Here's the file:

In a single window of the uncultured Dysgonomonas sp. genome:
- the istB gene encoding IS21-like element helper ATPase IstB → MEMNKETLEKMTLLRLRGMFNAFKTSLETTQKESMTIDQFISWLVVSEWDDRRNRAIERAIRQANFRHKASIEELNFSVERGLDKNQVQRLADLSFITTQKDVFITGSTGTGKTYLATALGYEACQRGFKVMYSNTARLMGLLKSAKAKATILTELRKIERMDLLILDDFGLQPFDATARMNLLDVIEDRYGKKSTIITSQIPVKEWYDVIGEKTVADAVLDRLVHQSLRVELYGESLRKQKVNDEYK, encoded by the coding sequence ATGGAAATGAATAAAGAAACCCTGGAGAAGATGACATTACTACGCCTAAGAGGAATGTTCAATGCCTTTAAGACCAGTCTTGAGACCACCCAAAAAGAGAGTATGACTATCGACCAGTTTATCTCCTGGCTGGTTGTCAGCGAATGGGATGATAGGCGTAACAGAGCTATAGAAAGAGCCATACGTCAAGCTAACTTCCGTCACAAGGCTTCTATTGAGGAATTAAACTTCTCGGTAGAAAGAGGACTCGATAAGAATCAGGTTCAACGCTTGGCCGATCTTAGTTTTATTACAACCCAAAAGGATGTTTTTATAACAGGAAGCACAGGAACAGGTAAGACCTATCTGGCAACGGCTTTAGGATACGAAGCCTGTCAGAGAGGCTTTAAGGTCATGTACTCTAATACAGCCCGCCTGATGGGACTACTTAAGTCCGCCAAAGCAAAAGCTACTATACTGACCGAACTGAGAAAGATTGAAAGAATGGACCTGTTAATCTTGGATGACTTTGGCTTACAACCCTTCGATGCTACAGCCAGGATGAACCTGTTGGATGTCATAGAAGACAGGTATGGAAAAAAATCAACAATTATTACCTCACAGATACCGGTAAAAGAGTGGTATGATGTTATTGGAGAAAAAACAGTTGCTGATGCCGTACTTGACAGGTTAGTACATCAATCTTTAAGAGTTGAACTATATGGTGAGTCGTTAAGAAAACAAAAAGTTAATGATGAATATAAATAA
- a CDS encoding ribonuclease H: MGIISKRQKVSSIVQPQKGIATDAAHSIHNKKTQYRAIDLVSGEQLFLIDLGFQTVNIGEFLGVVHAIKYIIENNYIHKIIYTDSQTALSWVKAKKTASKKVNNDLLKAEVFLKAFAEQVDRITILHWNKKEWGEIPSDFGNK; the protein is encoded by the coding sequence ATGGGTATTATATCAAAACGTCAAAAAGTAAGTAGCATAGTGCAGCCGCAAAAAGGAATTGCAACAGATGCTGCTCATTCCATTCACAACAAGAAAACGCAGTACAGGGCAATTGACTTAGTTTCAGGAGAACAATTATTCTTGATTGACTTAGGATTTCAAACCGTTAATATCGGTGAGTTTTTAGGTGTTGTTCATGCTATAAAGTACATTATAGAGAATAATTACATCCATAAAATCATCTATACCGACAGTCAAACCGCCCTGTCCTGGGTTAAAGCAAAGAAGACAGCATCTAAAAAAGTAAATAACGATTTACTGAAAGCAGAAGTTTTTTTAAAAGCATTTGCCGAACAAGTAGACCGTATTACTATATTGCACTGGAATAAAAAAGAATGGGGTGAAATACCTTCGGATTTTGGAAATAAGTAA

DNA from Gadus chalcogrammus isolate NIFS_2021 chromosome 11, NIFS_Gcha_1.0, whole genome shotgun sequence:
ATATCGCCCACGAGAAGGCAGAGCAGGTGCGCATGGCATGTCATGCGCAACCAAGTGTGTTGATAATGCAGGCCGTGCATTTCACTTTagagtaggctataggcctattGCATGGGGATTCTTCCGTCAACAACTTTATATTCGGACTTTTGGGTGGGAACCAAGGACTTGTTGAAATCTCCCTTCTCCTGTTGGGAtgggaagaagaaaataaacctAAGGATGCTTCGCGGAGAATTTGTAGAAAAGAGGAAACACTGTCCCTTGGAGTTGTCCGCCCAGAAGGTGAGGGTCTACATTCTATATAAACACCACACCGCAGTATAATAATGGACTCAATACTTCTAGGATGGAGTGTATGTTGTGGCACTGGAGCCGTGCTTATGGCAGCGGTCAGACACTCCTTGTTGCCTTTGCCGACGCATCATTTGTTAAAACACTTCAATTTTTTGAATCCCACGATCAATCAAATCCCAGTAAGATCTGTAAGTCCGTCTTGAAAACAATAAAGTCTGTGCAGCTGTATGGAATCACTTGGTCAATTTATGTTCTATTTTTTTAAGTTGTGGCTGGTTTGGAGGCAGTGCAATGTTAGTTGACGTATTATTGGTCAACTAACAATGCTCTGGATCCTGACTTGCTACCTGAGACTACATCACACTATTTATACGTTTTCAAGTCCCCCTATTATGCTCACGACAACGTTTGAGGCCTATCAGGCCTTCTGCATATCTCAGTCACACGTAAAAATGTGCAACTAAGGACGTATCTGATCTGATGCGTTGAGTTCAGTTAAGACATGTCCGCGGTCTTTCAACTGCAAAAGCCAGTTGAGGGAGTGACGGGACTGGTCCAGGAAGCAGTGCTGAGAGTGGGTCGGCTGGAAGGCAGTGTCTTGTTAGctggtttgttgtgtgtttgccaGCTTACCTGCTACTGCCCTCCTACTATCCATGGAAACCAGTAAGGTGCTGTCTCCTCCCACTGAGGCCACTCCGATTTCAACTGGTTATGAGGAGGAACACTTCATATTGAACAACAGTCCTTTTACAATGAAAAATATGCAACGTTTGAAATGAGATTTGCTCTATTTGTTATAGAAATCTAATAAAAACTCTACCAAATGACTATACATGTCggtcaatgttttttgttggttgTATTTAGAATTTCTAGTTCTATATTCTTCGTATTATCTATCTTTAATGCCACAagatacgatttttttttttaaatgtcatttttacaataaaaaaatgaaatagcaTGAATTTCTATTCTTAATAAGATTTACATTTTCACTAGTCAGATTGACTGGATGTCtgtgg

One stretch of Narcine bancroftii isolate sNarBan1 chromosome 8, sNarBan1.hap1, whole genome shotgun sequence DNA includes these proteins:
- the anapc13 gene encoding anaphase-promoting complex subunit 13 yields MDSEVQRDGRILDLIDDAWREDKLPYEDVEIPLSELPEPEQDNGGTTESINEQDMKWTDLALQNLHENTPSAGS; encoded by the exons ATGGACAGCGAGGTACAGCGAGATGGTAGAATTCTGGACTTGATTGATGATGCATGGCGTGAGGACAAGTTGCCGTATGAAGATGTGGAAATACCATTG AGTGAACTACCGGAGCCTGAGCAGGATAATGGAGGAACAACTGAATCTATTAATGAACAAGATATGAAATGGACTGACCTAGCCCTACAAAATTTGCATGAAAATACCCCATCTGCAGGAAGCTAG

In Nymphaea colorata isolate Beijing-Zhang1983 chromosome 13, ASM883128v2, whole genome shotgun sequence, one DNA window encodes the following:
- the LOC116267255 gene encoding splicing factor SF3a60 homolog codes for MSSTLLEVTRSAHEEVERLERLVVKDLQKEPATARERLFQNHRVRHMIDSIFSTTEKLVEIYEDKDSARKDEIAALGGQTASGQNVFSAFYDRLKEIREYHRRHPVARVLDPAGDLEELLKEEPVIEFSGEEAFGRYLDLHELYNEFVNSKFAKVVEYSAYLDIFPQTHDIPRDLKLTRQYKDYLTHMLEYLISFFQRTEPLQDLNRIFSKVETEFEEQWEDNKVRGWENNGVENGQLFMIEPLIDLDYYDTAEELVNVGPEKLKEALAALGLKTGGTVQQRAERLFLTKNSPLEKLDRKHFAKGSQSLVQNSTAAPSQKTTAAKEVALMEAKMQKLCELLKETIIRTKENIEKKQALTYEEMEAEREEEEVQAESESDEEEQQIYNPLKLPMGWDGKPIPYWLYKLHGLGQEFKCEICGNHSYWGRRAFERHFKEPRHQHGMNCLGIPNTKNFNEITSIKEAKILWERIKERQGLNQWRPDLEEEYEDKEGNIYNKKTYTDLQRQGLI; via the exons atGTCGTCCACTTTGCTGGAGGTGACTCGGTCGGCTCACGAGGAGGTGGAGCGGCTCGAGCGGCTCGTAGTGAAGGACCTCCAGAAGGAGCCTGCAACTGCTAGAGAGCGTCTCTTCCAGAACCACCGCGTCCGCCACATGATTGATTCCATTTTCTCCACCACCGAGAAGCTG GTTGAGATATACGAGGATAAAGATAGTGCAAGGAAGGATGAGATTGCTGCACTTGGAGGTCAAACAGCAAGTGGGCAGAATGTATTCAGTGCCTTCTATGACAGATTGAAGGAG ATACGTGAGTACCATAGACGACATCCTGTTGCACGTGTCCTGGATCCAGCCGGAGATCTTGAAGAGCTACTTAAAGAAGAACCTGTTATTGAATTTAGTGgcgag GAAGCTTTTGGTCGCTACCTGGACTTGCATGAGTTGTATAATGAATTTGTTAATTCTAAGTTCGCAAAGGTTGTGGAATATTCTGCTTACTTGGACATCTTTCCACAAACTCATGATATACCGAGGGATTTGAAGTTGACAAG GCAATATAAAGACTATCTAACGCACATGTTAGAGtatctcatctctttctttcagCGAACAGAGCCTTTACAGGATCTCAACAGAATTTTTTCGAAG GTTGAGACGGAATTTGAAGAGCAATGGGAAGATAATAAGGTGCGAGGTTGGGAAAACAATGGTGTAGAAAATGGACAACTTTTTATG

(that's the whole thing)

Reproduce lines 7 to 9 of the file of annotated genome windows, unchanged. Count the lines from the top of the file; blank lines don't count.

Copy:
- the anapc13 gene encoding anaphase-promoting complex subunit 13 yields MDSEVQRDGRILDLIDDAWREDKLPYEDVEIPLSELPEPEQDNGGTTESINEQDMKWTDLALQNLHENTPSAGS; encoded by the exons ATGGACAGCGAGGTACAGCGAGATGGTAGAATTCTGGACTTGATTGATGATGCATGGCGTGAGGACAAGTTGCCGTATGAAGATGTGGAAATACCATTG AGTGAACTACCGGAGCCTGAGCAGGATAATGGAGGAACAACTGAATCTATTAATGAACAAGATATGAAATGGACTGACCTAGCCCTACAAAATTTGCATGAAAATACCCCATCTGCAGGAAGCTAG

In Nymphaea colorata isolate Beijing-Zhang1983 chromosome 13, ASM883128v2, whole genome shotgun sequence, one DNA window encodes the following:
- the LOC116267255 gene encoding splicing factor SF3a60 homolog codes for MSSTLLEVTRSAHEEVERLERLVVKDLQKEPATARERLFQNHRVRHMIDSIFSTTEKLVEIYEDKDSARKDEIAALGGQTASGQNVFSAFYDRLKEIREYHRRHPVARVLDPAGDLEELLKEEPVIEFSGEEAFGRYLDLHELYNEFVNSKFAKVVEYSAYLDIFPQTHDIPRDLKLTRQYKDYLTHMLEYLISFFQRTEPLQDLNRIFSKVETEFEEQWEDNKVRGWENNGVENGQLFMIEPLIDLDYYDTAEELVNVGPEKLKEALAALGLKTGGTVQQRAERLFLTKNSPLEKLDRKHFAKGSQSLVQNSTAAPSQKTTAAKEVALMEAKMQKLCELLKETIIRTKENIEKKQALTYEEMEAEREEEEVQAESESDEEEQQIYNPLKLPMGWDGKPIPYWLYKLHGLGQEFKCEICGNHSYWGRRAFERHFKEPRHQHGMNCLGIPNTKNFNEITSIKEAKILWERIKERQGLNQWRPDLEEEYEDKEGNIYNKKTYTDLQRQGLI; via the exons atGTCGTCCACTTTGCTGGAGGTGACTCGGTCGGCTCACGAGGAGGTGGAGCGGCTCGAGCGGCTCGTAGTGAAGGACCTCCAGAAGGAGCCTGCAACTGCTAGAGAGCGTCTCTTCCAGAACCACCGCGTCCGCCACATGATTGATTCCATTTTCTCCACCACCGAGAAGCTG GTTGAGATATACGAGGATAAAGATAGTGCAAGGAAGGATGAGATTGCTGCACTTGGAGGTCAAACAGCAAGTGGGCAGAATGTATTCAGTGCCTTCTATGACAGATTGAAGGAG ATACGTGAGTACCATAGACGACATCCTGTTGCACGTGTCCTGGATCCAGCCGGAGATCTTGAAGAGCTACTTAAAGAAGAACCTGTTATTGAATTTAGTGgcgag GAAGCTTTTGGTCGCTACCTGGACTTGCATGAGTTGTATAATGAATTTGTTAATTCTAAGTTCGCAAAGGTTGTGGAATATTCTGCTTACTTGGACATCTTTCCACAAACTCATGATATACCGAGGGATTTGAAGTTGACAAG GCAATATAAAGACTATCTAACGCACATGTTAGAGtatctcatctctttctttcagCGAACAGAGCCTTTACAGGATCTCAACAGAATTTTTTCGAAG GTTGAGACGGAATTTGAAGAGCAATGGGAAGATAATAAGGTGCGAGGTTGGGAAAACAATGGTGTAGAAAATGGACAACTTTTTATG